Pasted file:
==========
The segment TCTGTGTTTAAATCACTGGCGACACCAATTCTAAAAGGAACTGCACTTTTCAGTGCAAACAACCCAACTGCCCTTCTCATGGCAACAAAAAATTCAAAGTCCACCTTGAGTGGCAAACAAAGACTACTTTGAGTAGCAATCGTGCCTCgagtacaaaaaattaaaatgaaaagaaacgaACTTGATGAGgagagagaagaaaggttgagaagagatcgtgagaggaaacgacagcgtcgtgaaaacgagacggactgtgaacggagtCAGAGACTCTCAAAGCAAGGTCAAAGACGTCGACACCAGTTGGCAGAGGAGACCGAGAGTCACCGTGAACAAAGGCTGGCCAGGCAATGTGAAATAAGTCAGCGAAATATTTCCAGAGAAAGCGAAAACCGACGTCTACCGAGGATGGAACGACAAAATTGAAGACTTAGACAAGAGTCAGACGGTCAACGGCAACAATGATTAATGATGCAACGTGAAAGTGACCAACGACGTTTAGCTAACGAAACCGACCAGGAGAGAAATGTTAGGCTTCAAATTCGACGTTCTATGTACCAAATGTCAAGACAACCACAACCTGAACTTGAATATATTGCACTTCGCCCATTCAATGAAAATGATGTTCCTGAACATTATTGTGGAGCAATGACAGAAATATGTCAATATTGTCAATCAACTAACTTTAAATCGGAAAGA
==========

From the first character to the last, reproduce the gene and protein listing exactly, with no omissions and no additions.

The segment TCTGTGTTTAAATCACTGGCGACACCAATTCTAAAAGGAACTGCACTTTTCAGTGCAAACAACCCAACTGCCCTTCTCATGGCAACAAAAAATTCAAAGTCCACCTTGAGTGGCAAACAAAGACTACTTTGAGTAGCAATCGTGCCTCgagtacaaaaaattaaaatgaaaagaaacgaACTTGATGAGgagagagaagaaaggttgagaagagatcgtgagaggaaacgacagcgtcgtgaaaacgagacggactgtgaacggagtCAGAGACTCTCAAAGCAAGGTCAAAGACGTCGACACCAGTTGGCAGAGGAGACCGAGAGTCACCGTGAACAAAGGCTGGCCAGGCAATGTGAAATAAGTCAGCGAAATATTTCCAGAGAAAGCGAAAACCGACGTCTACCGAGGATGGAACGACAAAATTGAAGACTTAGACAAGAGTCAGACGGTCAACGGCAACAATGATTAATGATGCAACGTGAAAGTGACCAACGACGTTTAGCTAACGAAACCGACCAGGAGAGAAATGTTAGGCTTCAAATTCGACGTTCTATGTACCAAATGTCAAGACAACCACAACCTGAACTTGAATATATTGCACTTCGCCCATTCAATGAAAATGATGTTCCTGAACATTATTGTGGAGCAATGACAGAAATATGTCAATATTGTCAATCAACTAACTTTAAATCGGAAAGA